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Monday, September 9, 2013

Twitter Plans to Sell Ads for Other Companies With MoPub Acquisition

Twitter has been focused on building up a business selling advertisements that blend into the flow of 140-word messages that make up its social network.

Now it plans to sell similarly unobtrusive ads on other companies’ mobile apps, too.

Twitter announced on Monday that it had acquired MoPub, a mobile ad technology firm whose offices are a short bike ride from Twitter’s San Francisco headquarters. Neither company disclosed the price, but a person with knowledge of the deal said it exceeded $300 million.

MoPub offers a variety of services. But two are of particular importance to Twitter, which is trying to rapidly increase its advertising revenue, estimated at $583 million in 2013 by eMarketer, ahead of a probable initial public offering of its stock next year.

One is MoPub’s system for allowing advertisers to bid in real time, in an automated fashion, for ad space on mobile apps. Twitter plans to use that technology very quickly to automate bidding for ad space on Twitter.

Currently, Twitter ads require a high level of manual intervention by advertisers, which must adjust various parameters for targeting the ads, such as keywords and the age or interests of the Twitter user.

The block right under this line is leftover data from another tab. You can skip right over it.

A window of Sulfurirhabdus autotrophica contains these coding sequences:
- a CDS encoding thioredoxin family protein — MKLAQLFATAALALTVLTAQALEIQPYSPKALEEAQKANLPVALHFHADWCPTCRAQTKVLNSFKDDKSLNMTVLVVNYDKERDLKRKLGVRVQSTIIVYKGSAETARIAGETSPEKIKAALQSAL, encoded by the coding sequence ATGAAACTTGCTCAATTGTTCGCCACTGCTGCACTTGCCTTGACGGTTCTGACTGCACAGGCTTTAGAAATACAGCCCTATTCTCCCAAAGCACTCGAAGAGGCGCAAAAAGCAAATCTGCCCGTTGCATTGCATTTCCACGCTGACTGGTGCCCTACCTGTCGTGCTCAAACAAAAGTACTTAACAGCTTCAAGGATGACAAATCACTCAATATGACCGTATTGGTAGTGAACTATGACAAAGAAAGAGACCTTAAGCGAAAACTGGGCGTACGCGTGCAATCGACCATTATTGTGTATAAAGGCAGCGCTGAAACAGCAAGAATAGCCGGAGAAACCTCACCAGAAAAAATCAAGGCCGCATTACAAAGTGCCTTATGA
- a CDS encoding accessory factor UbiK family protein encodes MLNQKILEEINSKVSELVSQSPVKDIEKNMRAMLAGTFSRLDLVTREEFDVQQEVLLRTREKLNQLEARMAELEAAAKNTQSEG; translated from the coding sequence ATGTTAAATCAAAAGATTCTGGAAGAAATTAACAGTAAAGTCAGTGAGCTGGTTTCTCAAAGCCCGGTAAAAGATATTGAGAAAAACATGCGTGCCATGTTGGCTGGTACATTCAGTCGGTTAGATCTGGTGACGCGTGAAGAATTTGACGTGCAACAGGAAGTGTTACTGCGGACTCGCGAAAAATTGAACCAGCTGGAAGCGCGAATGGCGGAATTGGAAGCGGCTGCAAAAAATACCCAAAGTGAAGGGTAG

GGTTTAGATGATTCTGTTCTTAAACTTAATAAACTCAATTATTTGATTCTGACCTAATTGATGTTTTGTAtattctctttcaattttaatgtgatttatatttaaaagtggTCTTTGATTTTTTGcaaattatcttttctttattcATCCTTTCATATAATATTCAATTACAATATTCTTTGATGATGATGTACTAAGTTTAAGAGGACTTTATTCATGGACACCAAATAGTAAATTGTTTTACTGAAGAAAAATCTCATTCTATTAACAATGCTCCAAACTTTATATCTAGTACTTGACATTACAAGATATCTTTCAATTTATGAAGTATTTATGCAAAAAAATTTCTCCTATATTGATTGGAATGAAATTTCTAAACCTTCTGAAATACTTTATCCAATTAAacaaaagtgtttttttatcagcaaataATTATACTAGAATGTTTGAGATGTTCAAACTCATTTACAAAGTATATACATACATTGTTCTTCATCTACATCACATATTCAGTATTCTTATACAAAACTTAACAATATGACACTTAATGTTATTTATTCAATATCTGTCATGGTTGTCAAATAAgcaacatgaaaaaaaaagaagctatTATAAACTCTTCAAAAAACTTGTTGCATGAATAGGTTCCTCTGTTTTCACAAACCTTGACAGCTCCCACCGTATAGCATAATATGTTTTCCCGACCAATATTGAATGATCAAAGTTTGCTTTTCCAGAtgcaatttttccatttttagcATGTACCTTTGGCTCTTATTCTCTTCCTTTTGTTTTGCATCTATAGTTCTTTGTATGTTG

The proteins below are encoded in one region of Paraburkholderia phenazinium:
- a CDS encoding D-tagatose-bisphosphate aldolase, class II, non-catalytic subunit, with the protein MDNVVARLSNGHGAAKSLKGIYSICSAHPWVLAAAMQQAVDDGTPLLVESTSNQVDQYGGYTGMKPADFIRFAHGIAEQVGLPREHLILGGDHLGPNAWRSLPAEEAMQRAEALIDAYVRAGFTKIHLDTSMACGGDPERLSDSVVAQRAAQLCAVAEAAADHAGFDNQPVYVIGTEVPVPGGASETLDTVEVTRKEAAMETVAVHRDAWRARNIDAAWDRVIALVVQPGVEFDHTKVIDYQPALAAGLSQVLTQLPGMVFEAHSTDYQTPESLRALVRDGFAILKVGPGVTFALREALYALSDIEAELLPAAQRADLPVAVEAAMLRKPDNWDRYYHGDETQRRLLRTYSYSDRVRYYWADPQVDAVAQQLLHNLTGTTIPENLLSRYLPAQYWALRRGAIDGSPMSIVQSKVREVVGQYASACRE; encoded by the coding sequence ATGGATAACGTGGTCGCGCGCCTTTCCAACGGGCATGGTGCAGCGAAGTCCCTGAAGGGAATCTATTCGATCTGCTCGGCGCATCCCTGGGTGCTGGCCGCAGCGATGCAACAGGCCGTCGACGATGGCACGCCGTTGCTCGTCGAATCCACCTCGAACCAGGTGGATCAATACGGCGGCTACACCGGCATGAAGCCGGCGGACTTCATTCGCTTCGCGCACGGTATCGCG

Advertisers, especially large ones, want a faster, simpler process.

“To whatever extent Twitter can make it easier for advertisers to buy ads on Twitter, that’s good for Twitter,” said Debra Aho Williamson, principal analyst for social media at eMarketer, a research firm.

The second, and longer-term play for Twitter, is MoPub’s role as a matchmaker between advertisers and mobile application developers. The company helps manage the process of placing ads within apps, such as games.

Twitter plans to continue and expand that business, giving Twitter its first foothold outside its own microblogging service and potentially opening up a new stream of revenue for the company.

“We are going to continue to invest and extend MoPub’s existing business, and that means selling ads in other apps on iOS and Android,” said Kevin Weil, Twitter’s vice product of product for revenue, in an interview.

Twitter even plans to work with MoPub to design new “native” ad formats that resemble the content they are appearing in. So a game might feature a level sponsored by an advertiser, or sell in-game items with an marketer’s logo.

“In addition to investing in new capabilities for our publisher platform, we believe there are opportunities to bring better native advertising to the mobile ecosystem,” MoPub’s chief executive, Jim Payne, wrote in a blog post announcing the sale of his company.

Brian Blau, a research director at Gartner who studies social media, said that the purchase made Twitter a bigger player in online advertising. “It will help give them access to advertisers they don’t have yet,” he said.

And that’s important as the company considers an I.P.O., Mr. Blau said. “They need to make sure they are firing on all cylinders.”